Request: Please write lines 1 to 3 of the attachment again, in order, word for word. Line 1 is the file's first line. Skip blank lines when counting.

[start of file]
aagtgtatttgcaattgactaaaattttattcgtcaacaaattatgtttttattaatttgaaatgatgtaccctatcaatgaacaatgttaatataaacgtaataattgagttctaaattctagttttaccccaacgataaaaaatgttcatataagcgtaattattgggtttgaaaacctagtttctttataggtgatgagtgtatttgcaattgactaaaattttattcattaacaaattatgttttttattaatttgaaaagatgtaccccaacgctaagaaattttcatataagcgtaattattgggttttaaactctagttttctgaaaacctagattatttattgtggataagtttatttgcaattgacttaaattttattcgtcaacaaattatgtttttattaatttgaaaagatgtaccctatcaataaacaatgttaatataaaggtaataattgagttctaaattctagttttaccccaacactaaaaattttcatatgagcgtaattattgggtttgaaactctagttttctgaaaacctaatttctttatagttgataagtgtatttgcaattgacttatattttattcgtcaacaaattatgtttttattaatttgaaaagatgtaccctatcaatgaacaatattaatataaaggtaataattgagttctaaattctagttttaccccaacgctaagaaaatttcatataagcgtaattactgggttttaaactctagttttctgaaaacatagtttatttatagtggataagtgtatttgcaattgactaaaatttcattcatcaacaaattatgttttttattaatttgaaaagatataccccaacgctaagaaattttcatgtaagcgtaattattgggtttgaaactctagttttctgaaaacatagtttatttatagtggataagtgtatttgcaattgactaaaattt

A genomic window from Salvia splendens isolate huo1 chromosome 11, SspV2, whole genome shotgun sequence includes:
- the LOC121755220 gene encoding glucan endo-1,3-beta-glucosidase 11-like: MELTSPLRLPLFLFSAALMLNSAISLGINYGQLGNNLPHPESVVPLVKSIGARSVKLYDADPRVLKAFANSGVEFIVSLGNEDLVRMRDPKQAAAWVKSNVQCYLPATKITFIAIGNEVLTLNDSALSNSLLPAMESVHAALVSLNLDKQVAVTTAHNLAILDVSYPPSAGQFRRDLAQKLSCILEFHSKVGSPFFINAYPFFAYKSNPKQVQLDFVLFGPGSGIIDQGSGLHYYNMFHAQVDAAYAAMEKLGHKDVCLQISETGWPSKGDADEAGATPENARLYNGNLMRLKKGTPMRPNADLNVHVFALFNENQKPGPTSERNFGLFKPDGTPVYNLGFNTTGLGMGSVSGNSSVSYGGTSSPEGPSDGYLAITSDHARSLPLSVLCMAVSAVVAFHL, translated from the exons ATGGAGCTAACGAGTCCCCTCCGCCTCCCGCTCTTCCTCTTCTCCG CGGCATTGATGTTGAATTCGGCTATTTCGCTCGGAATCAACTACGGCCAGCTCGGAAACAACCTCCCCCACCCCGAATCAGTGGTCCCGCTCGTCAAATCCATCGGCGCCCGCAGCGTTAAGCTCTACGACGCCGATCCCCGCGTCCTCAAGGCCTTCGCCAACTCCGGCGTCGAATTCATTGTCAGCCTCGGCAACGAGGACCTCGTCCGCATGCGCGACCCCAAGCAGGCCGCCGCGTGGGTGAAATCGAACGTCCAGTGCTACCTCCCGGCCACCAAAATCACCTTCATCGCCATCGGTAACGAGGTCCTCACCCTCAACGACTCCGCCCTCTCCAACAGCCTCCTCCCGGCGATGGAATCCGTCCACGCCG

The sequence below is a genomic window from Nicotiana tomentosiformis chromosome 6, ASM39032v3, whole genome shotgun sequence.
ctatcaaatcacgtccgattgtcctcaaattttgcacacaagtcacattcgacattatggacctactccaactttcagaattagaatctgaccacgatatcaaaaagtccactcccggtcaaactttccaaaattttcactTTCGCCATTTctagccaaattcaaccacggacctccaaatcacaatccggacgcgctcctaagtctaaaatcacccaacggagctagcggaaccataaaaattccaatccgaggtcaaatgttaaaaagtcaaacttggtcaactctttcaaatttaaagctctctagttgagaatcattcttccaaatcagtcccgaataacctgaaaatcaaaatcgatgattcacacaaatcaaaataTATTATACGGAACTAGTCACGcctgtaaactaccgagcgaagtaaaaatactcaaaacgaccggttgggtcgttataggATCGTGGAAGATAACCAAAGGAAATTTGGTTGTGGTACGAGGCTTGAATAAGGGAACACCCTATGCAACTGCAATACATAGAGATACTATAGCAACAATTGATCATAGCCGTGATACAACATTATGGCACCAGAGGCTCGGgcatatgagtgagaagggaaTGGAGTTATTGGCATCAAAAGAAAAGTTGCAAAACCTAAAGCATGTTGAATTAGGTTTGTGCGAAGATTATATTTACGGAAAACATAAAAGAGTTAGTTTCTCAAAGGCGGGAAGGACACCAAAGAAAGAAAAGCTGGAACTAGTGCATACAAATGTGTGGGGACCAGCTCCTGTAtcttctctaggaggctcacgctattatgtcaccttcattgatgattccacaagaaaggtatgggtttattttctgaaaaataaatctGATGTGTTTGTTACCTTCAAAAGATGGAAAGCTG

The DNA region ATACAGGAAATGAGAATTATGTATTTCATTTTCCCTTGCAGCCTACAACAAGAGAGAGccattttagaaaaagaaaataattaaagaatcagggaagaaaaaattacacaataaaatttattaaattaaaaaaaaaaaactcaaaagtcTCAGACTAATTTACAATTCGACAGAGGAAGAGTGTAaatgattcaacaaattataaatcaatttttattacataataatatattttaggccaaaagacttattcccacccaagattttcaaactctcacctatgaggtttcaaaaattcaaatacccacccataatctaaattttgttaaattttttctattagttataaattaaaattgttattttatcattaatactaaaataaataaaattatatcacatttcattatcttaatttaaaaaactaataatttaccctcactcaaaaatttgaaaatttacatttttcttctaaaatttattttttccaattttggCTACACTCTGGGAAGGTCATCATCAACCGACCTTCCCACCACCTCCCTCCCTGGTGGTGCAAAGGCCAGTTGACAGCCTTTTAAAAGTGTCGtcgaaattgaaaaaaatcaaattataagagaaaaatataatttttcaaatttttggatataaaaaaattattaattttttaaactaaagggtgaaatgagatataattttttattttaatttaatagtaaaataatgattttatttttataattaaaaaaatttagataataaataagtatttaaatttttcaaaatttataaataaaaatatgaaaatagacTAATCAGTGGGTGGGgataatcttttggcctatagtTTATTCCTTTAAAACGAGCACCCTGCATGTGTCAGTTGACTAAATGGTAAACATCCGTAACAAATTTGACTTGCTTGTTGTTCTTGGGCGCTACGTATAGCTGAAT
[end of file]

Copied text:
aagtgtatttgcaattgactaaaattttattcgtcaacaaattatgtttttattaatttgaaatgatgtaccctatcaatgaacaatgttaatataaacgtaataattgagttctaaattctagttttaccccaacgataaaaaatgttcatataagcgtaattattgggtttgaaaacctagtttctttataggtgatgagtgtatttgcaattgactaaaattttattcattaacaaattatgttttttattaatttgaaaagatgtaccccaacgctaagaaattttcatataagcgtaattattgggttttaaactctagttttctgaaaacctagattatttattgtggataagtttatttgcaattgacttaaattttattcgtcaacaaattatgtttttattaatttgaaaagatgtaccctatcaataaacaatgttaatataaaggtaataattgagttctaaattctagttttaccccaacactaaaaattttcatatgagcgtaattattgggtttgaaactctagttttctgaaaacctaatttctttatagttgataagtgtatttgcaattgacttatattttattcgtcaacaaattatgtttttattaatttgaaaagatgtaccctatcaatgaacaatattaatataaaggtaataattgagttctaaattctagttttaccccaacgctaagaaaatttcatataagcgtaattactgggttttaaactctagttttctgaaaacatagtttatttatagtggataagtgtatttgcaattgactaaaatttcattcatcaacaaattatgttttttattaatttgaaaagatataccccaacgctaagaaattttcatgtaagcgtaattattgggtttgaaactctagttttctgaaaacatagtttatttatagtggataagtgtatttgcaattgactaaaattt

A genomic window from Salvia splendens isolate huo1 chromosome 11, SspV2, whole genome shotgun sequence includes:
- the LOC121755220 gene encoding glucan endo-1,3-beta-glucosidase 11-like: MELTSPLRLPLFLFSAALMLNSAISLGINYGQLGNNLPHPESVVPLVKSIGARSVKLYDADPRVLKAFANSGVEFIVSLGNEDLVRMRDPKQAAAWVKSNVQCYLPATKITFIAIGNEVLTLNDSALSNSLLPAMESVHAALVSLNLDKQVAVTTAHNLAILDVSYPPSAGQFRRDLAQKLSCILEFHSKVGSPFFINAYPFFAYKSNPKQVQLDFVLFGPGSGIIDQGSGLHYYNMFHAQVDAAYAAMEKLGHKDVCLQISETGWPSKGDADEAGATPENARLYNGNLMRLKKGTPMRPNADLNVHVFALFNENQKPGPTSERNFGLFKPDGTPVYNLGFNTTGLGMGSVSGNSSVSYGGTSSPEGPSDGYLAITSDHARSLPLSVLCMAVSAVVAFHL, translated from the exons ATGGAGCTAACGAGTCCCCTCCGCCTCCCGCTCTTCCTCTTCTCCG CGGCATTGATGTTGAATTCGGCTATTTCGCTCGGAATCAACTACGGCCAGCTCGGAAACAACCTCCCCCACCCCGAATCAGTGGTCCCGCTCGTCAAATCCATCGGCGCCCGCAGCGTTAAGCTCTACGACGCCGATCCCCGCGTCCTCAAGGCCTTCGCCAACTCCGGCGTCGAATTCATTGTCAGCCTCGGCAACGAGGACCTCGTCCGCATGCGCGACCCCAAGCAGGCCGCCGCGTGGGTGAAATCGAACGTCCAGTGCTACCTCCCGGCCACCAAAATCACCTTCATCGCCATCGGTAACGAGGTCCTCACCCTCAACGACTCCGCCCTCTCCAACAGCCTCCTCCCGGCGATGGAATCCGTCCACGCCG